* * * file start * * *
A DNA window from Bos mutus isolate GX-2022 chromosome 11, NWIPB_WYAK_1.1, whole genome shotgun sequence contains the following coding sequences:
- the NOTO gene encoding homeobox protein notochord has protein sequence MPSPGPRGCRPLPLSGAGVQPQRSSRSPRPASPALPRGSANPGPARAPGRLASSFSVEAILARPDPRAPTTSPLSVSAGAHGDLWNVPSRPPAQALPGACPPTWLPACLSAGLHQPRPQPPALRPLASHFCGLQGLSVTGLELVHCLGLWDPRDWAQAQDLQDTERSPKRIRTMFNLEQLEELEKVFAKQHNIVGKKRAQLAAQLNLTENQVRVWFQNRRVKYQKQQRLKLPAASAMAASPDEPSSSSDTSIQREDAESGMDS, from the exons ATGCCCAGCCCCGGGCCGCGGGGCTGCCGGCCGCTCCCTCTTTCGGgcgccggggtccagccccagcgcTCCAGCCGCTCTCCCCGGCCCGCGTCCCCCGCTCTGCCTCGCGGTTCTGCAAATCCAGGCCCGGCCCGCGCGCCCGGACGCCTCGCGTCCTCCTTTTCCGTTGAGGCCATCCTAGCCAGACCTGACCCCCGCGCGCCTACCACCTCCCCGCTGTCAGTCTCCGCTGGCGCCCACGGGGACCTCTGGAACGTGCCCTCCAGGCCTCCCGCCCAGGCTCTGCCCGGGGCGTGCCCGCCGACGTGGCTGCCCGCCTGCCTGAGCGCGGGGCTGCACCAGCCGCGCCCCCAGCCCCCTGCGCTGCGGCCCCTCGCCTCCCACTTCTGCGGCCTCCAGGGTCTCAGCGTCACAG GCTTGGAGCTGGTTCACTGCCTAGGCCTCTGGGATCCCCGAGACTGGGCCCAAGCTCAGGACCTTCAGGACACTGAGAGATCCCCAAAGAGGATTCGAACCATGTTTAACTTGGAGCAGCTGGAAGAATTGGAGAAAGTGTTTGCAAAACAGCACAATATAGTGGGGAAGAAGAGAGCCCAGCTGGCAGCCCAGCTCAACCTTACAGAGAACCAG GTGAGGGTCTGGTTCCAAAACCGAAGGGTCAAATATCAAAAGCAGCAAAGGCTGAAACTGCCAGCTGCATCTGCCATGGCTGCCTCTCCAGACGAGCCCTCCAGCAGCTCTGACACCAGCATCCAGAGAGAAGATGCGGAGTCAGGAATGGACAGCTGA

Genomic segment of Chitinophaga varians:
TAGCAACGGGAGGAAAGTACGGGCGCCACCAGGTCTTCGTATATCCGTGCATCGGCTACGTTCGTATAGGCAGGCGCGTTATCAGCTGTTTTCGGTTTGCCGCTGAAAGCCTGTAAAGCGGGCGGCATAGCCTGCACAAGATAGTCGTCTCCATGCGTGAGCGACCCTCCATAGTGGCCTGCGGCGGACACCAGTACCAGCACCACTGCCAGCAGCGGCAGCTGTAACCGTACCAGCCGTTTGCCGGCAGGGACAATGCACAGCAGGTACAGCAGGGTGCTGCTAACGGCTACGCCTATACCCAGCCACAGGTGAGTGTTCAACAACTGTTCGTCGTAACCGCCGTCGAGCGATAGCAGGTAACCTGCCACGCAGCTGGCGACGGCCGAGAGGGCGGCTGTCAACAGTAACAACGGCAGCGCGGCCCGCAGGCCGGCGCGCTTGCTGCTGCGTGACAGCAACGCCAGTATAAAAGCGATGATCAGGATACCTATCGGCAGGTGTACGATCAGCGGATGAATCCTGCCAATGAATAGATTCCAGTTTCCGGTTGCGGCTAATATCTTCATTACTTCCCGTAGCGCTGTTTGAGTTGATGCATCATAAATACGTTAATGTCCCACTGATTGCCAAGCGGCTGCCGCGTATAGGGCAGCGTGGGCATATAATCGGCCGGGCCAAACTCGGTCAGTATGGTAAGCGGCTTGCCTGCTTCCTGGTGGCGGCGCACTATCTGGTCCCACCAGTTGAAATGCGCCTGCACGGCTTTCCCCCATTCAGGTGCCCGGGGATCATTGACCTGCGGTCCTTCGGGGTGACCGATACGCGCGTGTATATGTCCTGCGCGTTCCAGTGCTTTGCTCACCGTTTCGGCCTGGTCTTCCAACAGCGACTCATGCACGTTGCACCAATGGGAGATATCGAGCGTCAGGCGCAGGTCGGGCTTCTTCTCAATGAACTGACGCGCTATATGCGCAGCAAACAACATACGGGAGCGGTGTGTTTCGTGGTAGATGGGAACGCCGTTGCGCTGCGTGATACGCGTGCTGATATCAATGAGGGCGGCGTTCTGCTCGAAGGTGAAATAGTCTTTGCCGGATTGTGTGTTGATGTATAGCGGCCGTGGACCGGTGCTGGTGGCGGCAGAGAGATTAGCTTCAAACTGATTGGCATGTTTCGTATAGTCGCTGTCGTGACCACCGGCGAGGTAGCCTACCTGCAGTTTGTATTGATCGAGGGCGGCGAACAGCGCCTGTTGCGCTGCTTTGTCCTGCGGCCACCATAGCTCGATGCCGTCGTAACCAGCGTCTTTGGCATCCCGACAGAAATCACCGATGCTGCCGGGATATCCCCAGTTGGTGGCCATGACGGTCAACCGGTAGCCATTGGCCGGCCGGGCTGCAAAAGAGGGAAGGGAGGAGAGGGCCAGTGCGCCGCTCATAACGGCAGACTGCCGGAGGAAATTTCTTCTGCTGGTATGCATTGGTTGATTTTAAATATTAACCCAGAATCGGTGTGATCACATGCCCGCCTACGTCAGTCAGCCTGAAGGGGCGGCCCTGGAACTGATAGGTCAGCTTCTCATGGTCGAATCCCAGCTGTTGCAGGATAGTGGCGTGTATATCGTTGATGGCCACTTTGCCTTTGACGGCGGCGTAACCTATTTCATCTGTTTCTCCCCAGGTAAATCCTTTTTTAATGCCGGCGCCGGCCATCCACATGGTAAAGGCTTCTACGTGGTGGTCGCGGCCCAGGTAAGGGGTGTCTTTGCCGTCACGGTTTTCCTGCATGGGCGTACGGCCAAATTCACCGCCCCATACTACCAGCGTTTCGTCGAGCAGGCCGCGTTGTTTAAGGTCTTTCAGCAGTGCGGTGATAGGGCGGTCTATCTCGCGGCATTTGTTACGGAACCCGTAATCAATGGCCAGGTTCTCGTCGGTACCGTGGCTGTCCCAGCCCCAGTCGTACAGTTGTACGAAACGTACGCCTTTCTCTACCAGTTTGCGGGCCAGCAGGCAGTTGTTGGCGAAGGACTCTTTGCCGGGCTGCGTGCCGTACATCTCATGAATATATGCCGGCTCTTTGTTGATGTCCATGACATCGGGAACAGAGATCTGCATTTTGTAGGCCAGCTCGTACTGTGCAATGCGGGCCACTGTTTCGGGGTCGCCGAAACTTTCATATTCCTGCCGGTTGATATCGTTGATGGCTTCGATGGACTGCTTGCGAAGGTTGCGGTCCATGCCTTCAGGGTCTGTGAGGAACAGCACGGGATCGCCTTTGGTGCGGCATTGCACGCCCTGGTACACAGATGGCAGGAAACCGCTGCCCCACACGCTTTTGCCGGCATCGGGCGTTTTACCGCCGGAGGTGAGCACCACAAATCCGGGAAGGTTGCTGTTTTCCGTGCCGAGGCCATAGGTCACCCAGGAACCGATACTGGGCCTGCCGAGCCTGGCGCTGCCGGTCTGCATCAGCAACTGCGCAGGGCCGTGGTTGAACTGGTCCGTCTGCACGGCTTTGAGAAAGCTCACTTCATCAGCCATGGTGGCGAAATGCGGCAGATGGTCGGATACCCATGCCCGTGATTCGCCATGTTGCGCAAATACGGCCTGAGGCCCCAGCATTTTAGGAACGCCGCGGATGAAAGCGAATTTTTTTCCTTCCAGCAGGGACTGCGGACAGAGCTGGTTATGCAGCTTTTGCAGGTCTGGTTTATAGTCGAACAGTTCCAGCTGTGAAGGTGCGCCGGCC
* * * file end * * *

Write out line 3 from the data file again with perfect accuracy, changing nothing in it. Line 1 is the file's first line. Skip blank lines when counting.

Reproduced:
Genomic segment of Chitinophaga varians: